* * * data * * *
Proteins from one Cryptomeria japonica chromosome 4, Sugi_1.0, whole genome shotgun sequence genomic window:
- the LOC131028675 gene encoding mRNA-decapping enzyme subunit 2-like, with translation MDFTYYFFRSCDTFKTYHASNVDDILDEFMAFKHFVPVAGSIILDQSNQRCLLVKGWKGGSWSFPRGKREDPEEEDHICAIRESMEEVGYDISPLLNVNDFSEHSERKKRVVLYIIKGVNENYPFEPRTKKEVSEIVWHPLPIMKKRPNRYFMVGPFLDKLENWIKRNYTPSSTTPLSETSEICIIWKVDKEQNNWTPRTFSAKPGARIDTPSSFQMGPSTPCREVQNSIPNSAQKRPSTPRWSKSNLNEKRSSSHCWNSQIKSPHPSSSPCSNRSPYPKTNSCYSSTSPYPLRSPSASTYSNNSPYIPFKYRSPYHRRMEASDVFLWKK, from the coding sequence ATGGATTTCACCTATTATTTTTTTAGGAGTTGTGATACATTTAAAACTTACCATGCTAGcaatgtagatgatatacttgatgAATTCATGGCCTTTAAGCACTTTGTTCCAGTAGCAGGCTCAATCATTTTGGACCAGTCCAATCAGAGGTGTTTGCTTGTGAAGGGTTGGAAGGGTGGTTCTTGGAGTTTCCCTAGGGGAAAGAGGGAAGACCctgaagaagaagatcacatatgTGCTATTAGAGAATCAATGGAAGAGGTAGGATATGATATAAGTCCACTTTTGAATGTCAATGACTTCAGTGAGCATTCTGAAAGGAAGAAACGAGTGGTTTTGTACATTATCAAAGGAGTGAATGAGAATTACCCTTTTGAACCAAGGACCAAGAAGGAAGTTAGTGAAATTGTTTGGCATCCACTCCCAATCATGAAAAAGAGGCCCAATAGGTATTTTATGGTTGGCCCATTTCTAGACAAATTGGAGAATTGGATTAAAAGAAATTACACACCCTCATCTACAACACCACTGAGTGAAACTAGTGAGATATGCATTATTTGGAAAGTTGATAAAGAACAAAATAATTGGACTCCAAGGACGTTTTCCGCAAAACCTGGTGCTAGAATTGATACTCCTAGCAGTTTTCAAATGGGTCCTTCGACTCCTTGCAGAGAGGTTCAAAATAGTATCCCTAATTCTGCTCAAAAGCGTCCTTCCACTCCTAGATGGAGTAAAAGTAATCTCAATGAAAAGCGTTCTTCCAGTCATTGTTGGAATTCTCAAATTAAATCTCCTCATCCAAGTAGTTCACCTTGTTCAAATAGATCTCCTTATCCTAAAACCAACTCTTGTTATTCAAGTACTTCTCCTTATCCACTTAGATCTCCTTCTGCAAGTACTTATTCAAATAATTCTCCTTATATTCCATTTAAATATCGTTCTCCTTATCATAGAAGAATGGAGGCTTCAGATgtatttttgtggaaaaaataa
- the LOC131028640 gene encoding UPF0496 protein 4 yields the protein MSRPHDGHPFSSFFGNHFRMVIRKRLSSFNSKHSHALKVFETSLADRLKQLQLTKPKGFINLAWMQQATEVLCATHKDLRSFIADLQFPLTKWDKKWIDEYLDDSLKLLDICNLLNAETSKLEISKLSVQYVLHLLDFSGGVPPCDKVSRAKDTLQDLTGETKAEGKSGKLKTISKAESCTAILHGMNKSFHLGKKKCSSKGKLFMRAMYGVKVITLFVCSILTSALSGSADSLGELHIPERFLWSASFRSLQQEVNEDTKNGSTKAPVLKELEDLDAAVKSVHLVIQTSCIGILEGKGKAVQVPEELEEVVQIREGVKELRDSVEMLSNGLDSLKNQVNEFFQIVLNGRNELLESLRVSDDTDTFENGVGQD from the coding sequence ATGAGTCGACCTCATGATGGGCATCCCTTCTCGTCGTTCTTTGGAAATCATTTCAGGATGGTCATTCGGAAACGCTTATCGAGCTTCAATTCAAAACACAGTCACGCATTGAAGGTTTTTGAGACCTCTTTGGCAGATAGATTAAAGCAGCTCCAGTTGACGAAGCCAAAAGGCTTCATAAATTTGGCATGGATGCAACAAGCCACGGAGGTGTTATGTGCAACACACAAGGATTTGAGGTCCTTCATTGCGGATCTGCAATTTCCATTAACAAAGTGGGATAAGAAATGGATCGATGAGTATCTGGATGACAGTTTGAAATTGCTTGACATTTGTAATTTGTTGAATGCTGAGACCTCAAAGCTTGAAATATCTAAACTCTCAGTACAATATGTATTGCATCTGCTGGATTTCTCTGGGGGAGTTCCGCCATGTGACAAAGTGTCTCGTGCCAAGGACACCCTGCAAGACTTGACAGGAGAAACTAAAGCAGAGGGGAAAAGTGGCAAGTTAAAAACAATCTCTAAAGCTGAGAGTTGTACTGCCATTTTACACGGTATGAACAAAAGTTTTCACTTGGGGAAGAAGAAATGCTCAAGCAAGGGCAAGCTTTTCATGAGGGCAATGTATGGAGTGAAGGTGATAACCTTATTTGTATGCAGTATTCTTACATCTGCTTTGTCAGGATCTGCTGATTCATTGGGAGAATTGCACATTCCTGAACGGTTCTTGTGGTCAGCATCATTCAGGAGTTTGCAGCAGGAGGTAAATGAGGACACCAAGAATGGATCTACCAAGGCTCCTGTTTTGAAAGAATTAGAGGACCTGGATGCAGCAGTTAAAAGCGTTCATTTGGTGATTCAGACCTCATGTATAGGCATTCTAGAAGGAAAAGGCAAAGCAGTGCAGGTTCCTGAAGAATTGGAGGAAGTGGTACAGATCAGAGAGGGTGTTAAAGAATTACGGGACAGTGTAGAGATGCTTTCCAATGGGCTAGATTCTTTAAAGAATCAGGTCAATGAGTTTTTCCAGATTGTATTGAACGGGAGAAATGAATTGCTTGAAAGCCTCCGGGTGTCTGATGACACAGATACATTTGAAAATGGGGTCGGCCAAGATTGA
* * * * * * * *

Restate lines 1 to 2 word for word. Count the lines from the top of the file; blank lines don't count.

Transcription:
Proteins from one Cryptomeria japonica chromosome 4, Sugi_1.0, whole genome shotgun sequence genomic window:
- the LOC131028675 gene encoding mRNA-decapping enzyme subunit 2-like, with translation MDFTYYFFRSCDTFKTYHASNVDDILDEFMAFKHFVPVAGSIILDQSNQRCLLVKGWKGGSWSFPRGKREDPEEEDHICAIRESMEEVGYDISPLLNVNDFSEHSERKKRVVLYIIKGVNENYPFEPRTKKEVSEIVWHPLPIMKKRPNRYFMVGPFLDKLENWIKRNYTPSSTTPLSETSEICIIWKVDKEQNNWTPRTFSAKPGARIDTPSSFQMGPSTPCREVQNSIPNSAQKRPSTPRWSKSNLNEKRSSSHCWNSQIKSPHPSSSPCSNRSPYPKTNSCYSSTSPYPLRSPSASTYSNNSPYIPFKYRSPYHRRMEASDVFLWKK, from the coding sequence ATGGATTTCACCTATTATTTTTTTAGGAGTTGTGATACATTTAAAACTTACCATGCTAGcaatgtagatgatatacttgatgAATTCATGGCCTTTAAGCACTTTGTTCCAGTAGCAGGCTCAATCATTTTGGACCAGTCCAATCAGAGGTGTTTGCTTGTGAAGGGTTGGAAGGGTGGTTCTTGGAGTTTCCCTAGGGGAAAGAGGGAAGACCctgaagaagaagatcacatatgTGCTATTAGAGAATCAATGGAAGAGGTAGGATATGATATAAGTCCACTTTTGAATGTCAATGACTTCAGTGAGCATTCTGAAAGGAAGAAACGAGTGGTTTTGTACATTATCAAAGGAGTGAATGAGAATTACCCTTTTGAACCAAGGACCAAGAAGGAAGTTAGTGAAATTGTTTGGCATCCACTCCCAATCATGAAAAAGAGGCCCAATAGGTATTTTATGGTTGGCCCATTTCTAGACAAATTGGAGAATTGGATTAAAAGAAATTACACACCCTCATCTACAACACCACTGAGTGAAACTAGTGAGATATGCATTATTTGGAAAGTTGATAAAGAACAAAATAATTGGACTCCAAGGACGTTTTCCGCAAAACCTGGTGCTAGAATTGATACTCCTAGCAGTTTTCAAATGGGTCCTTCGACTCCTTGCAGAGAGGTTCAAAATAGTATCCCTAATTCTGCTCAAAAGCGTCCTTCCACTCCTAGATGGAGTAAAAGTAATCTCAATGAAAAGCGTTCTTCCAGTCATTGTTGGAATTCTCAAATTAAATCTCCTCATCCAAGTAGTTCACCTTGTTCAAATAGATCTCCTTATCCTAAAACCAACTCTTGTTATTCAAGTACTTCTCCTTATCCACTTAGATCTCCTTCTGCAAGTACTTATTCAAATAATTCTCCTTATATTCCATTTAAATATCGTTCTCCTTATCATAGAAGAATGGAGGCTTCAGATgtatttttgtggaaaaaataa